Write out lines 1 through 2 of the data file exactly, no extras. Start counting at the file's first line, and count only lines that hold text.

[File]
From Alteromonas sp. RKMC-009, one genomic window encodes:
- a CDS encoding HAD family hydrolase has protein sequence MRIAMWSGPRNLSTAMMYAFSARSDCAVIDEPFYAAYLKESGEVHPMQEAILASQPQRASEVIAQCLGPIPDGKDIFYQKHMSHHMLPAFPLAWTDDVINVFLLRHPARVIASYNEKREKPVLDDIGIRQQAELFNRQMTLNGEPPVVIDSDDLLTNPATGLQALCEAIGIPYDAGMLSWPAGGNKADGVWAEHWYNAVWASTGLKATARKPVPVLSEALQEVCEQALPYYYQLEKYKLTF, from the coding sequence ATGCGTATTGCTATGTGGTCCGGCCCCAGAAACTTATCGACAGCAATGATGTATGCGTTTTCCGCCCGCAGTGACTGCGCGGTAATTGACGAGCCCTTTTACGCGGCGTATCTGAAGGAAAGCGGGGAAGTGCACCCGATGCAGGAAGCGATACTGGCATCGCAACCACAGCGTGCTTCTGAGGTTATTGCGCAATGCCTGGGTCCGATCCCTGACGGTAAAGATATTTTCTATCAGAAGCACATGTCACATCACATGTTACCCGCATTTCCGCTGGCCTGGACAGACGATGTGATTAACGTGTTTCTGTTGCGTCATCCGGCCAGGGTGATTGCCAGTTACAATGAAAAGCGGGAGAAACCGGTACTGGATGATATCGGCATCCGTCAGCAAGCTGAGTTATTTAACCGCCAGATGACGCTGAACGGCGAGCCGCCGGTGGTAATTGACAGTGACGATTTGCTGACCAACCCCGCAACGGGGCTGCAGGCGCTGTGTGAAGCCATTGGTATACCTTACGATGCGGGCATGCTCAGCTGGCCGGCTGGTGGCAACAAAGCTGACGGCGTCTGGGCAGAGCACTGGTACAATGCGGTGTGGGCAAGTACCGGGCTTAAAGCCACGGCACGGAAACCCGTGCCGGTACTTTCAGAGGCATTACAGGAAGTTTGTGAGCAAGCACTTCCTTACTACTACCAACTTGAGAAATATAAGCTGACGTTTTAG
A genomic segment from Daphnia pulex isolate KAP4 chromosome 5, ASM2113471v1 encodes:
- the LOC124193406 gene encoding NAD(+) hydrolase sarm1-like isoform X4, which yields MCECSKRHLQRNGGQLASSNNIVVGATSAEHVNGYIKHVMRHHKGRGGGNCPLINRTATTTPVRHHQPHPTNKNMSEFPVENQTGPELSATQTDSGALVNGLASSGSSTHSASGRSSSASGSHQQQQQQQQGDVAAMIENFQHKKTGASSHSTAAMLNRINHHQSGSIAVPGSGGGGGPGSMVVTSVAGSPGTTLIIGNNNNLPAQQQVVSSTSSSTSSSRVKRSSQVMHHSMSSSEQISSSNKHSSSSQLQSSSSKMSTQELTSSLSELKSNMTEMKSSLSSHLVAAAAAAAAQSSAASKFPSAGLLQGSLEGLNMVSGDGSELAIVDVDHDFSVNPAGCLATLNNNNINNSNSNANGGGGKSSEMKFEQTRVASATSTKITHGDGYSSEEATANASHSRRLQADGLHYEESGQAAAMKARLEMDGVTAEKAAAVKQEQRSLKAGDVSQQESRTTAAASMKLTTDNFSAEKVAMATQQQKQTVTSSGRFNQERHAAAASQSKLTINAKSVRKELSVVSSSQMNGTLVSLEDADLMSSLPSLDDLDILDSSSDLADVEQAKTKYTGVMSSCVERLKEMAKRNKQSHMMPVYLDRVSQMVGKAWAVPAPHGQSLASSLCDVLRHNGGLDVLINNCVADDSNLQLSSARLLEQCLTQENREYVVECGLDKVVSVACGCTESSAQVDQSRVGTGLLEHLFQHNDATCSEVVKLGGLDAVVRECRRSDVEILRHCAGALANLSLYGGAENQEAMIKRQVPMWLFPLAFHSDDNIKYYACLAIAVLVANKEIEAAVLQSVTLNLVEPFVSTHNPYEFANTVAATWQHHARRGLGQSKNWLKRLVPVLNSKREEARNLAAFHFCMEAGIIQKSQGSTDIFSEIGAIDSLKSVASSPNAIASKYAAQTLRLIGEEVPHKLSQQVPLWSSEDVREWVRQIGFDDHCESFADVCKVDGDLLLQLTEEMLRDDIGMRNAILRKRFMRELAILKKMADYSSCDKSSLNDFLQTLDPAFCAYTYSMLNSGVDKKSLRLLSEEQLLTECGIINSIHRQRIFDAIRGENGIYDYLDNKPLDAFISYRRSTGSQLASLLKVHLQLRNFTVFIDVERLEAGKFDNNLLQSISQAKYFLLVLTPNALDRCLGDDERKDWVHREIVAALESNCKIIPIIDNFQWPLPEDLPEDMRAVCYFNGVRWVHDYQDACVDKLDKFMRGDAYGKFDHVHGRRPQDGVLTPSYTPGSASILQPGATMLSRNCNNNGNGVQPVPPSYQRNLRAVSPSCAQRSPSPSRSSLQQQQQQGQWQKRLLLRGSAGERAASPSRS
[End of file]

From Alteromonas sp. RKMC-009, one genomic window encodes:
- a CDS encoding HAD family hydrolase has protein sequence MRIAMWSGPRNLSTAMMYAFSARSDCAVIDEPFYAAYLKESGEVHPMQEAILASQPQRASEVIAQCLGPIPDGKDIFYQKHMSHHMLPAFPLAWTDDVINVFLLRHPARVIASYNEKREKPVLDDIGIRQQAELFNRQMTLNGEPPVVIDSDDLLTNPATGLQALCEAIGIPYDAGMLSWPAGGNKADGVWAEHWYNAVWASTGLKATARKPVPVLSEALQEVCEQALPYYYQLEKYKLTF, from the coding sequence ATGCGTATTGCTATGTGGTCCGGCCCCAGAAACTTATCGACAGCAATGATGTATGCGTTTTCCGCCCGCAGTGACTGCGCGGTAATTGACGAGCCCTTTTACGCGGCGTATCTGAAGGAAAGCGGGGAAGTGCACCCGATGCAGGAAGCGATACTGGCATCGCAACCACAGCGTGCTTCTGAGGTTATTGCGCAATGCCTGGGTCCGATCCCTGACGGTAAAGATATTTTCTATCAGAAGCACATGTCACATCACATGTTACCCGCATTTCCGCTGGCCTGGACAGACGATGTGATTAACGTGTTTCTGTTGCGTCATCCGGCCAGGGTGATTGCCAGTTACAATGAAAAGCGGGAGAAACCGGTACTGGATGATATCGGCATCCGTCAGCAAGCTGAGTTATTTAACCGCCAGATGACGCTGAACGGCGAGCCGCCGGTGGTAATTGACAGTGACGATTTGCTGACCAACCCCGCAACGGGGCTGCAGGCGCTGTGTGAAGCCATTGGTATACCTTACGATGCGGGCATGCTCAGCTGGCCGGCTGGTGGCAACAAAGCTGACGGCGTCTGGGCAGAGCACTGGTACAATGCGGTGTGGGCAAGTACCGGGCTTAAAGCCACGGCACGGAAACCCGTGCCGGTACTTTCAGAGGCATTACAGGAAGTTTGTGAGCAAGCACTTCCTTACTACTACCAACTTGAGAAATATAAGCTGACGTTTTAG